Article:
Simple success story
Simplicity and a preference for natural materials were the key drivers for a small, light and sunny Tasmanian home and office.
Few houses take on the mantle of sustainability through simplicity as thoroughly as the home Agnes Nienhaus and Michael Shrapnel built for themselves and their daughter Carla behind the sand dunes at Carlton Beach in south-east Tasmania. “We think the key to sustainability is to use less,” says Michael. “The key to using less is to need less, and the key to needing less is to want less and to be happy with less. That’s us!”
Designed to connect with the garden and nature around them and to have a natural feel, the house radiates light and warmth. That’s thanks to clever passive design: a north-facing raked glass facade, skillion roof and cedar-framed double glazing throughout. People who visit often comment that being in the house is like being outdoors.
Wherever possible, materials chosen for the building were simple, natural and non-toxic. Structural timbers are spotted gum and Tasmanian oak, external cladding is silvertop ash batten and board and cement sheeting, the decking is silvertop ash and ceilings are bundled wheat straw panels.
The 7.1 Star house has two bedrooms as well as a home office from which Michael and Agnes run their practice, Beachouse Architecture. Though not large at 118 square metres, open planning gives the home a generous sense of space, with the only internal door being to the bathroom.
Adjustable external shades, operable timber-framed sashes and natural cross-ventilation paths internally take the heat off in summer, while a low-emission radiant wood heater is used for extra-cold winter nights. Hot water is supplied through an evacuated tube solar water heating system.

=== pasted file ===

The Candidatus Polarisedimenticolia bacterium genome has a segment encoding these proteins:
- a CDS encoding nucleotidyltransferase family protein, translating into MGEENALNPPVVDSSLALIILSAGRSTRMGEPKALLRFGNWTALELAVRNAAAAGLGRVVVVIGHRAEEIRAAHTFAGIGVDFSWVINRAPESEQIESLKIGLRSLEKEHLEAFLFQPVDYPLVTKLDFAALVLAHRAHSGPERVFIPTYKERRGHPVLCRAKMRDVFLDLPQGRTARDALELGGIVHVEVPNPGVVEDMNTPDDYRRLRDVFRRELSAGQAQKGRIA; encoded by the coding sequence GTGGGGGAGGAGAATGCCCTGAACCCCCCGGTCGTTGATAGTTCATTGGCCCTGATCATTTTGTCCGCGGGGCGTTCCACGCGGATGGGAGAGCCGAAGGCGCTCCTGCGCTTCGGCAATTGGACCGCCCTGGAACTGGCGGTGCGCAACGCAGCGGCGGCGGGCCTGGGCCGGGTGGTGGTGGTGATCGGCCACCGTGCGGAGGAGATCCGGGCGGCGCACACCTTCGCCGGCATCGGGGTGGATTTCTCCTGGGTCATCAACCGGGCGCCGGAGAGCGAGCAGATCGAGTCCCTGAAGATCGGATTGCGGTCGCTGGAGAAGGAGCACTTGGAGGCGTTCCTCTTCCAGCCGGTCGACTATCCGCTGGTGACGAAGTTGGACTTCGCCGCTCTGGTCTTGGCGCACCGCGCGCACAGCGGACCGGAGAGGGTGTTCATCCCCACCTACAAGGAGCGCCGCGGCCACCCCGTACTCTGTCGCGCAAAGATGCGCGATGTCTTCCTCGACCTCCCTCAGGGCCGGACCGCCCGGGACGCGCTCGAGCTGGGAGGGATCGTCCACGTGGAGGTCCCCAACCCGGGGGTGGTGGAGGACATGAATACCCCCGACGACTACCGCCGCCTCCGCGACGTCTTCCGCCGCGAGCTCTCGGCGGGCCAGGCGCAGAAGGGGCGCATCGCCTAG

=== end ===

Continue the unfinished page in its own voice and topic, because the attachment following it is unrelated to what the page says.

A simple palette of natural materials – clay-rich paints on the walls, lime-washed joinery and sisal floors – completes the feeling of serenity inside. A productive garden where the family grows food for their table in raised wicking beds alongside fruit trees, native trees and shrubs complements the dwelling.
The family is planning to build a small studio with an outdoor workspace at the back of their property as a flexible space for music and art, teenage sleepovers and honey extraction (Agnes keeps bees). It will support a solar energy system and batteries.
There’s much about the house that makes the family proud, not least the effectiveness of its passive design and attention to energy saving: “We have almost no built-in appliances and very minimal lighting and power. Our energy bills are less than the average single-person household in Tasmania – and we work as well as live here.”
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